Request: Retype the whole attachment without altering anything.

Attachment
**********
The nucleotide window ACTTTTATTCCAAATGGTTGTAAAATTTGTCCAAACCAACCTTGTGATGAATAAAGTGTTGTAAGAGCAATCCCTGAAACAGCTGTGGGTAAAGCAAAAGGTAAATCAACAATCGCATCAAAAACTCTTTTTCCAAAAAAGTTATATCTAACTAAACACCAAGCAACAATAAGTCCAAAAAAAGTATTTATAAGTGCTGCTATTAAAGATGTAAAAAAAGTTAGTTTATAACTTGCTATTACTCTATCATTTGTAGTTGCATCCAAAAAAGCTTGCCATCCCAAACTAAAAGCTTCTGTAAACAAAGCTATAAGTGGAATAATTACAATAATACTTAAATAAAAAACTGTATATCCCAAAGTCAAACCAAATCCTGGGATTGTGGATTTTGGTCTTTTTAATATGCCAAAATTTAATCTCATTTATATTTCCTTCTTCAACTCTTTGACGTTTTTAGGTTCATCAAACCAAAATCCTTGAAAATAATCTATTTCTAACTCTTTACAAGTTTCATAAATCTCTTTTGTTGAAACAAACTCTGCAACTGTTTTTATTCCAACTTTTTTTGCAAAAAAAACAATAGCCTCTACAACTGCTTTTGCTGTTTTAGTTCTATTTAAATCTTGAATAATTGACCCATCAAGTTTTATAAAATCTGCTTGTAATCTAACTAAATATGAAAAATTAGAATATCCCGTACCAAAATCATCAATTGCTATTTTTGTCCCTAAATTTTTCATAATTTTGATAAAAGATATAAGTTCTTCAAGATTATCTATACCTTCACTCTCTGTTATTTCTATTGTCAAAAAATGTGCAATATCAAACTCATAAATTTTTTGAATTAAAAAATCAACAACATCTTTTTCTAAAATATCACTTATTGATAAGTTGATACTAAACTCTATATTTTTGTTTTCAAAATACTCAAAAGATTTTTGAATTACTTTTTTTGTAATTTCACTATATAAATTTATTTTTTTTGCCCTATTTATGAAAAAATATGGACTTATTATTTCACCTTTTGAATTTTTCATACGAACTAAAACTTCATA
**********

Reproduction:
The nucleotide window ACTTTTATTCCAAATGGTTGTAAAATTTGTCCAAACCAACCTTGTGATGAATAAAGTGTTGTAAGAGCAATCCCTGAAACAGCTGTGGGTAAAGCAAAAGGTAAATCAACAATCGCATCAAAAACTCTTTTTCCAAAAAAGTTATATCTAACTAAACACCAAGCAACAATAAGTCCAAAAAAAGTATTTATAAGTGCTGCTATTAAAGATGTAAAAAAAGTTAGTTTATAACTTGCTATTACTCTATCATTTGTAGTTGCATCCAAAAAAGCTTGCCATCCCAAACTAAAAGCTTCTGTAAACAAAGCTATAAGTGGAATAATTACAATAATACTTAAATAAAAAACTGTATATCCCAAAGTCAAACCAAATCCTGGGATTGTGGATTTTGGTCTTTTTAATATGCCAAAATTTAATCTCATTTATATTTCCTTCTTCAACTCTTTGACGTTTTTAGGTTCATCAAACCAAAATCCTTGAAAATAATCTATTTCTAACTCTTTACAAGTTTCATAAATCTCTTTTGTTGAAACAAACTCTGCAACTGTTTTTATTCCAACTTTTTTTGCAAAAAAAACAATAGCCTCTACAACTGCTTTTGCTGTTTTAGTTCTATTTAAATCTTGAATAATTGACCCATCAAGTTTTATAAAATCTGCTTGTAATCTAACTAAATATGAAAAATTAGAATATCCCGTACCAAAATCATCAATTGCTATTTTTGTCCCTAAATTTTTCATAATTTTGATAAAAGATATAAGTTCTTCAAGATTATCTATACCTTCACTCTCTGTTATTTCTATTGTCAAAAAATGTGCAATATCAAACTCATAAATTTTTTGAATTAAAAAATCAACAACATCTTTTTCTAAAATATCACTTATTGATAAGTTGATACTAAACTCTATATTTTTGTTTTCAAAATACTCAAAAGATTTTTGAATTACTTTTTTTGTAATTTCACTATATAAATTTATTTTTTTTGCCCTATTTATGAAAAAATATGGACTTATTATTTCACCTTTTGAATTTTTCATACGAACTAAAACTTCATA